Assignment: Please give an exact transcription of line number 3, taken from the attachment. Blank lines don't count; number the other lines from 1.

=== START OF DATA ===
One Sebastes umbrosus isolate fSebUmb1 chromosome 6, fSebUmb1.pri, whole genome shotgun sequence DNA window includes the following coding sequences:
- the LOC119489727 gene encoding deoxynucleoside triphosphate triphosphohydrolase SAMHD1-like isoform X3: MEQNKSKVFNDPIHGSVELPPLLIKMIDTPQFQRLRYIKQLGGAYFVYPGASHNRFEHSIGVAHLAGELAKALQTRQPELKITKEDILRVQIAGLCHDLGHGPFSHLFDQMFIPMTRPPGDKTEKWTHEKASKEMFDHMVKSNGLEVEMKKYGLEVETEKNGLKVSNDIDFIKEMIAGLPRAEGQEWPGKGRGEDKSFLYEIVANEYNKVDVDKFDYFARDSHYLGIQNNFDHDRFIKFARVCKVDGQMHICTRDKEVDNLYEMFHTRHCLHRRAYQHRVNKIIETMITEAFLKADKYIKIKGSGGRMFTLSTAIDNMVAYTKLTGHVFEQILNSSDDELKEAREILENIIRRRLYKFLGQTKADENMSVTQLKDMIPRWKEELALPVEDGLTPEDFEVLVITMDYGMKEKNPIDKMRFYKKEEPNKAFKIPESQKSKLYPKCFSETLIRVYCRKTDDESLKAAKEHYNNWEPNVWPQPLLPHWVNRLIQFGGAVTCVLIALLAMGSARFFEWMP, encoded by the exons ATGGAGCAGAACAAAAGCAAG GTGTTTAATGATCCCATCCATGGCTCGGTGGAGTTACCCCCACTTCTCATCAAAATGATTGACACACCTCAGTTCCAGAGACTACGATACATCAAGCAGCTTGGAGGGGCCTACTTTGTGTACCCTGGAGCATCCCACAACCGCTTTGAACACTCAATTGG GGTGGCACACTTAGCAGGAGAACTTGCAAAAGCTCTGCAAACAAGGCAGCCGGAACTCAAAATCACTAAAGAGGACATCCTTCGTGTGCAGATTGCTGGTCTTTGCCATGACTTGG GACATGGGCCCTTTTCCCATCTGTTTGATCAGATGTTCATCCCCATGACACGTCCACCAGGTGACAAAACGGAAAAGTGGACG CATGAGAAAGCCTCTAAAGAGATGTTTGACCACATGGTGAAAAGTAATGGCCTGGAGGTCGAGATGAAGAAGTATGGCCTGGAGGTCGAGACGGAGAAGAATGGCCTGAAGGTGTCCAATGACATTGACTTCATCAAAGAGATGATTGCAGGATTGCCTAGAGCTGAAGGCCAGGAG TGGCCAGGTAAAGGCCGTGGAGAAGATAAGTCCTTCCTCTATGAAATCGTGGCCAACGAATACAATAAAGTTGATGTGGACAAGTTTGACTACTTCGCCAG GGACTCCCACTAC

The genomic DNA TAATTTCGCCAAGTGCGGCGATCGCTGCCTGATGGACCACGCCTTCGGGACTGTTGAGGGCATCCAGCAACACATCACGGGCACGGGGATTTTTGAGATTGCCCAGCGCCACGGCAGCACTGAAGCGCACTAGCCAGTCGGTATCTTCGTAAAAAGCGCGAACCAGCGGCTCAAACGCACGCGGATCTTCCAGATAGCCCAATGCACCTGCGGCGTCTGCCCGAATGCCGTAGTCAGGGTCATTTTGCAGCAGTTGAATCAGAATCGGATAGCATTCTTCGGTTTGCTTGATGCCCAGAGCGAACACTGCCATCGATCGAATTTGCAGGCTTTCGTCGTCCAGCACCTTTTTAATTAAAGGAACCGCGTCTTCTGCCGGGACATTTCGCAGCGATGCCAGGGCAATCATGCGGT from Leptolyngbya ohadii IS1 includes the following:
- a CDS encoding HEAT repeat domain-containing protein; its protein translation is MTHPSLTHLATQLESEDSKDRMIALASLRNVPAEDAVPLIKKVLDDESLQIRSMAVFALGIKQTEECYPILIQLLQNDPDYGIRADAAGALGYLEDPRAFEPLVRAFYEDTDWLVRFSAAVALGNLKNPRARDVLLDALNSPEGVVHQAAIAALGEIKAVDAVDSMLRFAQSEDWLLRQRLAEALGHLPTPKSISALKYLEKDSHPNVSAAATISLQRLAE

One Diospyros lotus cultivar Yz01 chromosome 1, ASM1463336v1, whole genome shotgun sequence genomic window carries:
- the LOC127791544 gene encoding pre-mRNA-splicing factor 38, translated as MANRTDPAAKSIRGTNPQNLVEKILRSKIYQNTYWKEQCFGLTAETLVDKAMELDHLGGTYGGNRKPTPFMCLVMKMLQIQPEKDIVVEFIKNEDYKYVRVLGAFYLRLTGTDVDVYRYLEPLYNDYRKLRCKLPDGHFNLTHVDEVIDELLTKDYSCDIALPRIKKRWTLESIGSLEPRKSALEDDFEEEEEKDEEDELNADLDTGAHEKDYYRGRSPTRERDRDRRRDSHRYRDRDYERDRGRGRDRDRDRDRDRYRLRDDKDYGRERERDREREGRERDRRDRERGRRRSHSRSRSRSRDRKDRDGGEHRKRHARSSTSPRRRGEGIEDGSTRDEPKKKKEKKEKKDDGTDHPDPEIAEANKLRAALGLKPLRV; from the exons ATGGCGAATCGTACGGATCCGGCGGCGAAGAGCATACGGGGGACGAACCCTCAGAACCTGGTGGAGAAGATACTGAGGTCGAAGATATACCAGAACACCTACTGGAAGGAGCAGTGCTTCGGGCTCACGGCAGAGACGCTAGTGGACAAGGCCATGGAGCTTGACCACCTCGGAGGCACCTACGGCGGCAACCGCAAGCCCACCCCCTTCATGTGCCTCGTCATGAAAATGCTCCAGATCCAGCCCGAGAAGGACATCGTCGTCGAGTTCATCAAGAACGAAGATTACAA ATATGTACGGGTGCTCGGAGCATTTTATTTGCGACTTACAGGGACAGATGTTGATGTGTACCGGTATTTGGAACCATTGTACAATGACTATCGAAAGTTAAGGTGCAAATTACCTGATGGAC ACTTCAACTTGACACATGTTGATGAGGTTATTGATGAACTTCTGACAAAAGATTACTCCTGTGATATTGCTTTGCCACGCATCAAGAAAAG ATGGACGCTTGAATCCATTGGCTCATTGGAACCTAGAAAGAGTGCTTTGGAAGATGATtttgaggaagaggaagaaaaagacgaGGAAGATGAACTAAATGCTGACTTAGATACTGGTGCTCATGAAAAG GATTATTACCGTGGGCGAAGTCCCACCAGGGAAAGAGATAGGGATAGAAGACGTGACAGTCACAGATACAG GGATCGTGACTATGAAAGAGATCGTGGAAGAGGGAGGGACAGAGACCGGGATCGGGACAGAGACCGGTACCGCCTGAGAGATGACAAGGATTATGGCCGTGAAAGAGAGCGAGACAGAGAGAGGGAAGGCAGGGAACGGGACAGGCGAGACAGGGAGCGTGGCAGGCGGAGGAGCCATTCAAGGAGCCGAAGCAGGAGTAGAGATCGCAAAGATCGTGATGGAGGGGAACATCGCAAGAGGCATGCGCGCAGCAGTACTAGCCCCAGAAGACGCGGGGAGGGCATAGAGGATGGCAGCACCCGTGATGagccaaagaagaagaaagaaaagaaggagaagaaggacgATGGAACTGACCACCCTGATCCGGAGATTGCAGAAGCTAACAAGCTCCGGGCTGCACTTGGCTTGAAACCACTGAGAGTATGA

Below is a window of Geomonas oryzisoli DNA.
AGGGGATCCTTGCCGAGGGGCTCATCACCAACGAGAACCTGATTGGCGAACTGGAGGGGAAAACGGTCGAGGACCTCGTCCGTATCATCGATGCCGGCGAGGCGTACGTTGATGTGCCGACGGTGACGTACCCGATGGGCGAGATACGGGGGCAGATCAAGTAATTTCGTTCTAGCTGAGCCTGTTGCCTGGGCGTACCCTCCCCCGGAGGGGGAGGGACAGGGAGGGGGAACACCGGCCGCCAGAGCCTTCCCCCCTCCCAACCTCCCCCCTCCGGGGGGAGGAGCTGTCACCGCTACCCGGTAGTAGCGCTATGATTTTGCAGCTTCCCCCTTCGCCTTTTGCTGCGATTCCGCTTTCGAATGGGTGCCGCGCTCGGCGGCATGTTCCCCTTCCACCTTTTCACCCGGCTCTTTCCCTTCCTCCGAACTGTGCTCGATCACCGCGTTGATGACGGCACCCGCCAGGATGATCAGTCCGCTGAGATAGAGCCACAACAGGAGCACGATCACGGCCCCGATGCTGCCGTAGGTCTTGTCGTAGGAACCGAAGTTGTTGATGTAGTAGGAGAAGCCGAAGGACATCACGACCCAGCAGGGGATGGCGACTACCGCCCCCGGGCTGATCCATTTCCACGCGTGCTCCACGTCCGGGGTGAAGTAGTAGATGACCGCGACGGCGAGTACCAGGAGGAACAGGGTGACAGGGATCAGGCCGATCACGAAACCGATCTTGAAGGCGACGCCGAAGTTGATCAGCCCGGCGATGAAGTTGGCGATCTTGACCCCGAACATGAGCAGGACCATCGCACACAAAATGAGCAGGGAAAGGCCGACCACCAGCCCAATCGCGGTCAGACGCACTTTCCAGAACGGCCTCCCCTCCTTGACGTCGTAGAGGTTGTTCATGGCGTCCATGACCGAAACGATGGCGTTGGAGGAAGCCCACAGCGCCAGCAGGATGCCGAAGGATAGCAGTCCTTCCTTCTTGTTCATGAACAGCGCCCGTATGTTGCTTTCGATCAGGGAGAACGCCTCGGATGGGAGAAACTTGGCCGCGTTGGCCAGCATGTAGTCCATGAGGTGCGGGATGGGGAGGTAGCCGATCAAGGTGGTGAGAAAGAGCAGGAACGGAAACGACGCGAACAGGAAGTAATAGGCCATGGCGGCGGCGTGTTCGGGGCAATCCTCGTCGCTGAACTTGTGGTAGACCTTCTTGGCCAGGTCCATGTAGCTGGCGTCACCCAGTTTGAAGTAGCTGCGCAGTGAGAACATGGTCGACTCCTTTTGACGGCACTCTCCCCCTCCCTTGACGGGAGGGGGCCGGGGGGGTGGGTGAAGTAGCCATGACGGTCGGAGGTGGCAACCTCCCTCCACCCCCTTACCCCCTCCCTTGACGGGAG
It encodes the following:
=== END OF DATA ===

The genomic DNA TAATTTCGCCAAGTGCGGCGATCGCTGCCTGATGGACCACGCCTTCGGGACTGTTGAGGGCATCCAGCAACACATCACGGGCACGGGGATTTTTGAGATTGCCCAGCGCCACGGCAGCACTGAAGCGCACTAGCCAGTCGGTATCTTCGTAAAAAGCGCGAACCAGCGGCTCAAACGCACGCGGATCTTCCAGATAGCCCAATGCACCTGCGGCGTCTGCCCGAATGCCGTAGTCAGGGTCATTTTGCAGCAGTTGAATCAGAATCGGATAGCATTCTTCGGTTTGCTTGATGCCCAGAGCGAACACTGCCATCGATCGAATTTGCAGGCTTTCGTCGTCCAGCACCTTTTTAATTAAAGGAACCGCGTCTTCTGCCGGGACATTTCGCAGCGATGCCAGGGCAATCATGCGGT from Leptolyngbya ohadii IS1 includes the following: